Who's Really to Blame for Train Wrecks?
The news media have been full of speculation about what caused an Amtrak train to derail east of Philadelphia on May 12, killing at least eight people and injuring hundreds.
Train #188, operated by lone engineer Brandon Bostian, entered a curve with a speed limit of 50 miles per hour, at over 100.
Was this excessive speed the result of fatigue, inattentiveness, a projectile that hit the train (and possibly the engineer), or some other factor? The investigation may eventually pinpoint the cause—or we may never know.
But we do know this: had there been a second crew member in the cab, it’s very likely that person would have taken action to prevent the tragedy when, for whatever reason, the engineer at the controls could not.
And blaming a worker just distracts the public from eliminating the real hazards. There exists simple, affordable technology that Amtrak could and should have implemented years ago—which could have prevented this terrible wreck.
UPGRADES BADLY NEEDED
It’s roundly agreed by railroad executives, union officials, and industry insiders that the May 12 wreck would probably have been impossible if Positive Train Control had been in effect on this section of track.
PTC is an electronic system that senses if a train is moving too fast or does not have authority to occupy a certain section of the track. It would have recognized that the train was going too fast to negotiate the tight curve ahead—and applied the brakes to slow it down.
Even without PTC, there’s simple technology to help prevent this kind of accident. Cab signals, in use on the Northeast Corridor for nearly a century, can automatically apply the brakes to enforce the speed limit on a given section of track. If there had been a cab signal in place, it could have enforced the 50 mph speed limit on the approach to this tight curve.
Since the accident, such a device has apparently been installed. Ironically, just 18 months earlier, Metro North was mandated to install a similar device in advance of a 30 mph curve at Spuyten Duyvil, New York—after a December 2013 wreck there.
Congress has mandated that freight and passenger railroads adopt PTC by the end of the year on tens of thousands of miles of mainline trackage. But Amtrak hasn’t completely implemented it in the busy Northeast Corridor, where this train wrecked, and elsewhere—partly because Congress hasn’t allocated enough money to do it.
Amtrak has been underfunded for decades. It’s forced to scrape by, cutting corners and deferring maintenance, always under the microscope of a budget-cutting Congress. Its budget is allocated yearly, making long-term capital investments difficult.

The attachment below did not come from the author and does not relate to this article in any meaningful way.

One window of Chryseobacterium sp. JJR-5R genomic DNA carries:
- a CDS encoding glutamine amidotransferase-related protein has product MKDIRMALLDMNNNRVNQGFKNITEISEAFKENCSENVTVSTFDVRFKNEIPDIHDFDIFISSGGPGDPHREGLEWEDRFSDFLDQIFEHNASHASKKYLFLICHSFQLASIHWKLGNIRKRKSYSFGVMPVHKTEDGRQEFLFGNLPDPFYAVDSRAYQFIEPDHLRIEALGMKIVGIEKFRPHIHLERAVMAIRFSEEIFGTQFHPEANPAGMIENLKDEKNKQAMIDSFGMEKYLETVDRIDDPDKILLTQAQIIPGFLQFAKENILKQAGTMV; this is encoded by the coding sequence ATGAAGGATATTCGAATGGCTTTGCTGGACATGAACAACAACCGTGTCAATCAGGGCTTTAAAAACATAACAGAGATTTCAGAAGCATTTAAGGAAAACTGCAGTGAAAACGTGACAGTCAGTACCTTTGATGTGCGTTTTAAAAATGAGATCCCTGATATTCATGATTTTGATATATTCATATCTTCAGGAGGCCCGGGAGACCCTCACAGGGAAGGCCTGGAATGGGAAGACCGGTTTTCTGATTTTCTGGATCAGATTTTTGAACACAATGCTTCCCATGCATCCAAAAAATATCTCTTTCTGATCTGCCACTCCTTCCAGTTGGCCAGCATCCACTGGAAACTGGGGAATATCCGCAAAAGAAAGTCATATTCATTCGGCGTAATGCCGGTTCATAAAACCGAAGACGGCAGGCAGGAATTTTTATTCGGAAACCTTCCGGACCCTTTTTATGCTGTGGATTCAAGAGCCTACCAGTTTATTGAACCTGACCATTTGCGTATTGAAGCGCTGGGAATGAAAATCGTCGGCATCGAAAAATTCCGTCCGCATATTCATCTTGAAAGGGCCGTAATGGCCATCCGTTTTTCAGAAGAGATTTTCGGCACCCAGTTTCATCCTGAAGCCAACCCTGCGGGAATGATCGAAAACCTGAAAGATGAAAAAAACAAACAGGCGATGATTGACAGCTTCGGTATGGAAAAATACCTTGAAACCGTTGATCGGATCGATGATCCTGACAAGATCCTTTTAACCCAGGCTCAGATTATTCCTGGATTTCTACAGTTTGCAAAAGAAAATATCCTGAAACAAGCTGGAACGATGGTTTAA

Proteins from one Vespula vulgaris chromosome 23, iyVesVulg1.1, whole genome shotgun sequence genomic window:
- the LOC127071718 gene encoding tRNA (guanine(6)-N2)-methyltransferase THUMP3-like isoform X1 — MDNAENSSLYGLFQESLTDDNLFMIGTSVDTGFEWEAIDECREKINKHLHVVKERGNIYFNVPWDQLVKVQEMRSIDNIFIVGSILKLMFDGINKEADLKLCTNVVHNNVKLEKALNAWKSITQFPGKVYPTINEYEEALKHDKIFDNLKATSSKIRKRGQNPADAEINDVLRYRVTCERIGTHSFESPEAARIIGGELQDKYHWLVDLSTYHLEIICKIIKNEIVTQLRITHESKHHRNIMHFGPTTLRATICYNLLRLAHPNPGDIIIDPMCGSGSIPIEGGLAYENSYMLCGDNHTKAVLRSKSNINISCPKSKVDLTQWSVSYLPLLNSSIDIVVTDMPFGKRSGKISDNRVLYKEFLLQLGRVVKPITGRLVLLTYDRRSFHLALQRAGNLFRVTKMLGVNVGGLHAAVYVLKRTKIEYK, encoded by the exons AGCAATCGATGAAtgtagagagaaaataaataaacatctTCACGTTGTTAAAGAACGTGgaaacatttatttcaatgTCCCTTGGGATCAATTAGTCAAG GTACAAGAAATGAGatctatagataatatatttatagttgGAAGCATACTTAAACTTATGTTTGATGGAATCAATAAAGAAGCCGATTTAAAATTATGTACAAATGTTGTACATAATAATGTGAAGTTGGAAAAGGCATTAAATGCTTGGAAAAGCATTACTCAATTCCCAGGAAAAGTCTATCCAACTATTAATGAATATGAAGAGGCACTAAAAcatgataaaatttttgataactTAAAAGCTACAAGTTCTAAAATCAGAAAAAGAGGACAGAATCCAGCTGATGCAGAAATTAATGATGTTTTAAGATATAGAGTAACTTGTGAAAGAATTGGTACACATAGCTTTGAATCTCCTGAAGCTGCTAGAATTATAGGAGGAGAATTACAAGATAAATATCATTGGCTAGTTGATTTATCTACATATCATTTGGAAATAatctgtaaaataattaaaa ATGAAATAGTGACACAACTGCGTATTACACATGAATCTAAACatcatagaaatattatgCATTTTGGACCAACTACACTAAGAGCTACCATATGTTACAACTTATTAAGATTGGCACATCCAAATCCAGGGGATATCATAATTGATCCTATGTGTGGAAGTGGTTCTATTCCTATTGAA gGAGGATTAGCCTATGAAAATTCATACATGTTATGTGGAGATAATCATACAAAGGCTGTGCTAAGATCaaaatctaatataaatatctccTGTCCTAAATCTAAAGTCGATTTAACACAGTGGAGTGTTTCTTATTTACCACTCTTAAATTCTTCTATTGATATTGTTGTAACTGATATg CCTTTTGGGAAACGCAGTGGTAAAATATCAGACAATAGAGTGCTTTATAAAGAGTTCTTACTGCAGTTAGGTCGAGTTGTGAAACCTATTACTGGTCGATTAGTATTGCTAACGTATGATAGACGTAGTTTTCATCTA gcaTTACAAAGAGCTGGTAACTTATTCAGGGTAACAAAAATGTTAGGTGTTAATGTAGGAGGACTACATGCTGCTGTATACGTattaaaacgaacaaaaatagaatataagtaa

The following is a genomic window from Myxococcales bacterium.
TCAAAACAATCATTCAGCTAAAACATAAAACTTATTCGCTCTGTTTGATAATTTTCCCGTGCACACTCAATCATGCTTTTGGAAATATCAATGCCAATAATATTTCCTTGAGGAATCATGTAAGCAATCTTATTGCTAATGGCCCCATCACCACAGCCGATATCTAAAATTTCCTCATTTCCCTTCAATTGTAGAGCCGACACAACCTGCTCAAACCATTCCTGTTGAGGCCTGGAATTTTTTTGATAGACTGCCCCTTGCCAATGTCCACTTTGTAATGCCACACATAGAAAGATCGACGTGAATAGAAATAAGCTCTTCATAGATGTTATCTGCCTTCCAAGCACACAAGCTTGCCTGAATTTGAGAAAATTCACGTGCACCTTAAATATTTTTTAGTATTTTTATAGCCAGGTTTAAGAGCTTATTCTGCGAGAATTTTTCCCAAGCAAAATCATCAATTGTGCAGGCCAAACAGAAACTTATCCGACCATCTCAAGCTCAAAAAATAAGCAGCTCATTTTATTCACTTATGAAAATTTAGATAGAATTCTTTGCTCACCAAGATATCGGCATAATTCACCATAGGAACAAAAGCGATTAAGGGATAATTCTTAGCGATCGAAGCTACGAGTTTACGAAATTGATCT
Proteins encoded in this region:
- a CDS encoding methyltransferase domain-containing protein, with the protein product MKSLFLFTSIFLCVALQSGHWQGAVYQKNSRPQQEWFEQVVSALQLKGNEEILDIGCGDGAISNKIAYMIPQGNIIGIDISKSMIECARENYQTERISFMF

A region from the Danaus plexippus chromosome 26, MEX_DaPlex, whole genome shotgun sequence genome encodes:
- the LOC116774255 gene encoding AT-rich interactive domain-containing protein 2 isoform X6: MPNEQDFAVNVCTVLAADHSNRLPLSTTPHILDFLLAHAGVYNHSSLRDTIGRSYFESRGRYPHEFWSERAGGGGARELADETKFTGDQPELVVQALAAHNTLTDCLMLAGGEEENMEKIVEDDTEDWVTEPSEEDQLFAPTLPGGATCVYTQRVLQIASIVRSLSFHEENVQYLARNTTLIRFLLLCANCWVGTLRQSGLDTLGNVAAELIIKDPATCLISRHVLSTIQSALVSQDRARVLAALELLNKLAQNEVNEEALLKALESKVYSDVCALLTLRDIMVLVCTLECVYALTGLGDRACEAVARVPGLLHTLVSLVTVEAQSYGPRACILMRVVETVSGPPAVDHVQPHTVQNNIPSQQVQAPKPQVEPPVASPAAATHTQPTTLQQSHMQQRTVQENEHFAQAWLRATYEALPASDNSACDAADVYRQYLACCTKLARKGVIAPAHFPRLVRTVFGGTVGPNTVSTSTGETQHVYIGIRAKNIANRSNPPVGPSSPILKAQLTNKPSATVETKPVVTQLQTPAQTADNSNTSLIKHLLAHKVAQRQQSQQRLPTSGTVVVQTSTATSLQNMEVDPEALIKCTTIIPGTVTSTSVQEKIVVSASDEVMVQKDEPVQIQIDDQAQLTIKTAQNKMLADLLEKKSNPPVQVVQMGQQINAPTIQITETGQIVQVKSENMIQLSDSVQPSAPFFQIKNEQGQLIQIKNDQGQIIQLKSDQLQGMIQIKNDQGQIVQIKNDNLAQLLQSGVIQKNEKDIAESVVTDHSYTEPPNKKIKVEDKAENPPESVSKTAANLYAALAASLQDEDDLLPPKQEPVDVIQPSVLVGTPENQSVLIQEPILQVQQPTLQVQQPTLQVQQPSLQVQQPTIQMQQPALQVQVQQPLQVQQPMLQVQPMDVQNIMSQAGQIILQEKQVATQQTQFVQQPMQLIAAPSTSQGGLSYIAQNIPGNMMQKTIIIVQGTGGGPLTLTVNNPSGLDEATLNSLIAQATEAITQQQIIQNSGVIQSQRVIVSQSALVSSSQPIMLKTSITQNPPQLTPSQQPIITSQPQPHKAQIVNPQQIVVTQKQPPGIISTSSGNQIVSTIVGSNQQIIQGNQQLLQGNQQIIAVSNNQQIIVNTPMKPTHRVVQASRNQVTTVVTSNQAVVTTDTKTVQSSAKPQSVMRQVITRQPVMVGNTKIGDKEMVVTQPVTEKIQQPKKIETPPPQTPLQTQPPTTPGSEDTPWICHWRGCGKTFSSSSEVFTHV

That means the company has a backlog of urgently needed repairs to bridges and tunnels. Many rail junctions and cross-over locations are obsolete. At times, trains rely on 1930s-era components.
Federal funding will only cover a fraction of the $52 billion Amtrak forecasts it will need between 2010 and 2030 to install PTC and repair infrastructure on the Northeast Corridor.
Making matters worse, just six weeks before the wreck, Amtrak had unilaterally implemented a new cost-cutting schedule for train and engine crews in the Northeast Corridor, over the vehement objections of its operating craft unions, the Brotherhood of Locomotive Engineers and the United Transportation Union (now known as SMART).
Both unions condemned the new schedule—designed to save $3 million by reducing layovers—as a disaster in the making.
A tried and true system of scheduling, where crews were assigned to trains out and back, had been in effect for decades. These schedules adhered to a 90-minute layover minimum to give crews a rest break. Schedules also took into account the duration of the trip, the number and location of stops, and the average timeliness of the route.
Now, not only has the 90-minute layover been scrapped, but crews have no guarantee of any break whatsoever.
The new arrangement also allows for a different on-duty time each day of the work week. Start times can now be any time of day.
The engineer of Train #188 had experienced a non-routine westbound trip earlier that day. Signal problems caused delays and shortened his layover even further.
BLAME THE WORKER?
Three other recent wrecks—Chatsworth, California (September 12, 2008); Lac-Mégantic, Quebec (July 6, 2013); Spuyten Duyvil, New York (December 1, 2013)—have all been attributed to some form of “operator error.”
But these incidents, like the recent Amtrak one, had another factor in common: the person in the locomotive cab was working alone.
Commercial airliners routinely have copilots: two qualified, certified crew members in the cockpit. Perhaps trains should provide for the same in the cab of a locomotive.
Sometimes it may turn out that the worker did make an error. But simply pointing the finger does little to help us understand what factors might have contributed to the error—fatigue, task overload, crew size reductions, lack of training, distraction—or prevent future wrecks.
Workers are human beings, prone to make mistakes—regardless of how many rules are written up, what discipline is threatened, or how many observation cameras are installed. (See box.) We must take this reality into account, and equip railroad workers with the tools necessary to perform the job safely.
[Ron Kaminkow is a working locomotive engineer and general secretary of the cross-union group Railroad Workers United. Read more at railroadworkersunited.org.]